1. Homelessness remains an ongoing issue here in Ashland.
    1. In your opinion, how responsible is the City of Ashland for providing support to the homeless population? Please explain.         
    2. What support would you advocate for providing if you were on the City Council? Why?
    3. What support would you consistently object to providing if you were on the Council? Why?

Overall, the City needs to work collaboratively with other cities and especially Jackson County on a Rogue Valley strategy to address homelessness.  Ashland can’t solve the homelessness crisis by itself. Sadly, because of lack of investment by the Federal and State government, the issue has fallen to local governments and counties to address.

The City Council and Mayor should to address the homeless situation by:

  1. Taking a leadership role in developing a unified Rogue Valley regional approach and investment so that no single community has to shoulder more than its fair share of the burden.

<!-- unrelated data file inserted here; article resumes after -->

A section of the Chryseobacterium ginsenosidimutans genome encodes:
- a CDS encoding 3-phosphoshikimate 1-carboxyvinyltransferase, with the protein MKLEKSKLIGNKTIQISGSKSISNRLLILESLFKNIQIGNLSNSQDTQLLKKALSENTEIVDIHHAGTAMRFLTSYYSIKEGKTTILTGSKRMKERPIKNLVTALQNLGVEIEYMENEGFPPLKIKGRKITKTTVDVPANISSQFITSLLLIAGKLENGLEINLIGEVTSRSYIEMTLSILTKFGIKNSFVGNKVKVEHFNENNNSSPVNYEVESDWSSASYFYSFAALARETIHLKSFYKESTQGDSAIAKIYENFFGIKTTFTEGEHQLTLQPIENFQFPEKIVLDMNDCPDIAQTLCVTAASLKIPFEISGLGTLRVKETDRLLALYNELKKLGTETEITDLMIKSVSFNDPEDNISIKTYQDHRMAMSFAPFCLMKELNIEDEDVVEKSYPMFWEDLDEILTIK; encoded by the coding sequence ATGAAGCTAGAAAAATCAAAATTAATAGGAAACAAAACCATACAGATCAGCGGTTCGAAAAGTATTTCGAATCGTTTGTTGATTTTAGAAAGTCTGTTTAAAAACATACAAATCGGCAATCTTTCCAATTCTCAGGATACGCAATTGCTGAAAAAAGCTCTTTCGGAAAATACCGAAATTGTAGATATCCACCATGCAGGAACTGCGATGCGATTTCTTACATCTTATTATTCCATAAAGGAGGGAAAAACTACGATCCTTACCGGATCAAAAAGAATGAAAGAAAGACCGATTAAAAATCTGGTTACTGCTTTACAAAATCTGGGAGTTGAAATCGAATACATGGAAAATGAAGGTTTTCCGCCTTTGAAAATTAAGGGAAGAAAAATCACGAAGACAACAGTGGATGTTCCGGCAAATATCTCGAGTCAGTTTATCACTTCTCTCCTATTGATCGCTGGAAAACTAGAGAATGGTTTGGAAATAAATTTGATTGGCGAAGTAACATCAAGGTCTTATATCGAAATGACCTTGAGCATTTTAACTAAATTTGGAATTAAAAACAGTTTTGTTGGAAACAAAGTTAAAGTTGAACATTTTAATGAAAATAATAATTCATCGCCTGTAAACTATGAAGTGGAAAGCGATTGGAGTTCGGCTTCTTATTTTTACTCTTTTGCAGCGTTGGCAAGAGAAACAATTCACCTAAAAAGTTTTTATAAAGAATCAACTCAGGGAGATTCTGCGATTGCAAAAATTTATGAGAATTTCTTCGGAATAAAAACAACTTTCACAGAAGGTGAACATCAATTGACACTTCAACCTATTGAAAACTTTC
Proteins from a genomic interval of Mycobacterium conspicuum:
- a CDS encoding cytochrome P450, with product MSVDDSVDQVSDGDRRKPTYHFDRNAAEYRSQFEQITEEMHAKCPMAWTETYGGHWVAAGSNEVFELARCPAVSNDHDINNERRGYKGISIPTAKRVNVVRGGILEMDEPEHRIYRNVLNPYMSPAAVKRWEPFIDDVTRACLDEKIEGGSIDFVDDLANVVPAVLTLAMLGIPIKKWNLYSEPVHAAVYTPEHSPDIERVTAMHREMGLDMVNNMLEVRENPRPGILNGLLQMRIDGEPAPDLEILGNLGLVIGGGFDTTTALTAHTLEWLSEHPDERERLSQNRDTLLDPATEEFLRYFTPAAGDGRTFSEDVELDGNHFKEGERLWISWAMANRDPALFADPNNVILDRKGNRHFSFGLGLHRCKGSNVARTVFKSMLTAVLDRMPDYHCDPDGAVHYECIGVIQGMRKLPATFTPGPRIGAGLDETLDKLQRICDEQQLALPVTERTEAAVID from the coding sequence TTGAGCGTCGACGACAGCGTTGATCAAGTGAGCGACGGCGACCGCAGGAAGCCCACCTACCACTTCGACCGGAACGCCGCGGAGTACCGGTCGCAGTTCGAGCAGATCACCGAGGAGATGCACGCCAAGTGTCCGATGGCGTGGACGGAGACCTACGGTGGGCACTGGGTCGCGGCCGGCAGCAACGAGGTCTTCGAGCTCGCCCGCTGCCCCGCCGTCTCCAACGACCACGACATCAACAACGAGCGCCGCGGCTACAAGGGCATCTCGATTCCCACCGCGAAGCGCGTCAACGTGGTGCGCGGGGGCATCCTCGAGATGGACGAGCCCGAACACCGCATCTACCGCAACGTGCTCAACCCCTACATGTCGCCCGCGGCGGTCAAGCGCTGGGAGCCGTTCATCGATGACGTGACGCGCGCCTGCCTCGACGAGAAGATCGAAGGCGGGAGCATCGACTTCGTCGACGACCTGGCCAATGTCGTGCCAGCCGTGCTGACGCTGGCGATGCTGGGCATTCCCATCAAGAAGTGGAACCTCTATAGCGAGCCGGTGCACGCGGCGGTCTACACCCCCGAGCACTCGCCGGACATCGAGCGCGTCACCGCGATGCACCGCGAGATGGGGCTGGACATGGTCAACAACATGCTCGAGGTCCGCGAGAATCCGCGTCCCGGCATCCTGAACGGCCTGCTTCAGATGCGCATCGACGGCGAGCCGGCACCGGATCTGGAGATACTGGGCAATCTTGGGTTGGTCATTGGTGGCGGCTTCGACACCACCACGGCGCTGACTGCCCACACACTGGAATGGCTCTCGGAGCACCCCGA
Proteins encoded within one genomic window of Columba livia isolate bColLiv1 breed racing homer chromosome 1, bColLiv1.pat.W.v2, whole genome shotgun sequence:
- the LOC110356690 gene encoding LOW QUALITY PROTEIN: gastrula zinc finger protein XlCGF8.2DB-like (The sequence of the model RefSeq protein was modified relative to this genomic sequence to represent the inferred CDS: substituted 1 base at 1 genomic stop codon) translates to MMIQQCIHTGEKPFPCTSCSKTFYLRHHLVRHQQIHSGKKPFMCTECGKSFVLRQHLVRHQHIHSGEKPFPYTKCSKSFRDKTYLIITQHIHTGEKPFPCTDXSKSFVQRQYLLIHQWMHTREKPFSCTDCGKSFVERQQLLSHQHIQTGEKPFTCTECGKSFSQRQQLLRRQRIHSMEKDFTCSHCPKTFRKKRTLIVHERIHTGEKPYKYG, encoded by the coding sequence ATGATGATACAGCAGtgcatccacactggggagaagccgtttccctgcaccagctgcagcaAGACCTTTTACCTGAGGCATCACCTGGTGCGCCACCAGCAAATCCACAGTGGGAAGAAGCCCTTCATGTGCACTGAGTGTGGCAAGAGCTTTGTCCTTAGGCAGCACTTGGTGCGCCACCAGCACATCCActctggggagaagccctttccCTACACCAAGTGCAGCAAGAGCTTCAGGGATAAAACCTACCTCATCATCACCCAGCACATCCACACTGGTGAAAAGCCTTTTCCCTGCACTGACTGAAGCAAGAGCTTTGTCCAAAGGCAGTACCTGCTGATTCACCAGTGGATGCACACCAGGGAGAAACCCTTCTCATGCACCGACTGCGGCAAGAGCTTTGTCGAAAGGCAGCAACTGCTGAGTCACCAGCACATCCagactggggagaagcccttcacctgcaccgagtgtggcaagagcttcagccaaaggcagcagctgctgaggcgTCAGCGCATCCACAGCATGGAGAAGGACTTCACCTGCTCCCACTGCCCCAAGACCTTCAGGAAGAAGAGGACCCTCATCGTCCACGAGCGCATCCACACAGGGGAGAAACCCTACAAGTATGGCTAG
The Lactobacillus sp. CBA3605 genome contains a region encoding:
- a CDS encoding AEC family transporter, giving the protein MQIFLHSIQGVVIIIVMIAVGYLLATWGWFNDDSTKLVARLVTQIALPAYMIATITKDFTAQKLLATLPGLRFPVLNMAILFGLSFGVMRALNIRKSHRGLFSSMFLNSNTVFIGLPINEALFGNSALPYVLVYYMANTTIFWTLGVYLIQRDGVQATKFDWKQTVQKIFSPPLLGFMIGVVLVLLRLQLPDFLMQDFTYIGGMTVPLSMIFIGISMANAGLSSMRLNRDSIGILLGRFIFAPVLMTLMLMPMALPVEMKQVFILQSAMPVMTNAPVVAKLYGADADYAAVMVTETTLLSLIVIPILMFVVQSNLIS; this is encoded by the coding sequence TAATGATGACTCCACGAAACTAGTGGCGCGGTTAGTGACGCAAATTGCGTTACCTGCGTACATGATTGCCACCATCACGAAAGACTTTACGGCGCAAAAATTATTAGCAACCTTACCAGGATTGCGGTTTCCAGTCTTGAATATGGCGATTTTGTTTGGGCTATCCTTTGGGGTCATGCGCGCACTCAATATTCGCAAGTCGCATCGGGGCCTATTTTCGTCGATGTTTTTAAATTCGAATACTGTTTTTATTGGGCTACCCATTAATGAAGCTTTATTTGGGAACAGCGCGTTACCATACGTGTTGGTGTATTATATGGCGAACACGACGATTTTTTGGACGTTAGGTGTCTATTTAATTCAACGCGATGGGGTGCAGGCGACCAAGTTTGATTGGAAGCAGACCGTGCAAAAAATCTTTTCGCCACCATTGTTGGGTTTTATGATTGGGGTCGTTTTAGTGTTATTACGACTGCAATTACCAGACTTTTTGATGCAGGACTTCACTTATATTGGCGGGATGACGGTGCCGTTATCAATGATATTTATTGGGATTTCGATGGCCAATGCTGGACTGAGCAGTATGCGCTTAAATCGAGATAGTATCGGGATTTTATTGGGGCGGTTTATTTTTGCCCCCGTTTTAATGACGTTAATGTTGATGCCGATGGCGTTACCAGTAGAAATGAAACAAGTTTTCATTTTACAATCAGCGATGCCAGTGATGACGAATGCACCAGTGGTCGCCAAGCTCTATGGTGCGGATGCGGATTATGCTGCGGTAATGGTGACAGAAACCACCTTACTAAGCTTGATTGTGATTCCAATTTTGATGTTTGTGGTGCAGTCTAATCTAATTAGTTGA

2. Continue the City’s investment in the County’s “Continuum of Care” program and its improving collaboration of social service providers.
  3. Participate in implementing a crisis response program similar to the successful “COHOOTS” model in Eugene/Springfield. These programs help connect people in need with the services
  4. Maximize the City’s allocation of CDBG grant funds to create transitional and low-income housing.
  5. Increase support for Ashland’s own OHRA program.
  6. Find reasonable locations for car camping and “tiny home” villages.
  7. Other strategies to come.
  1. Moving Ashland toward an engaged City Council and Citizenry.
    1. It is not unusual to hear around Ashland that citizens who have engaged with past/present City Councils comment that they have often felt disenfranchised.       
    2. This can be serious problem to constructive cooperation between Citizens & Officials.
    3. The current “ZOOM” style CC meetings increases this sense of citizen dis-engagement as the public can no long present their comments ‘real time’ to the Council.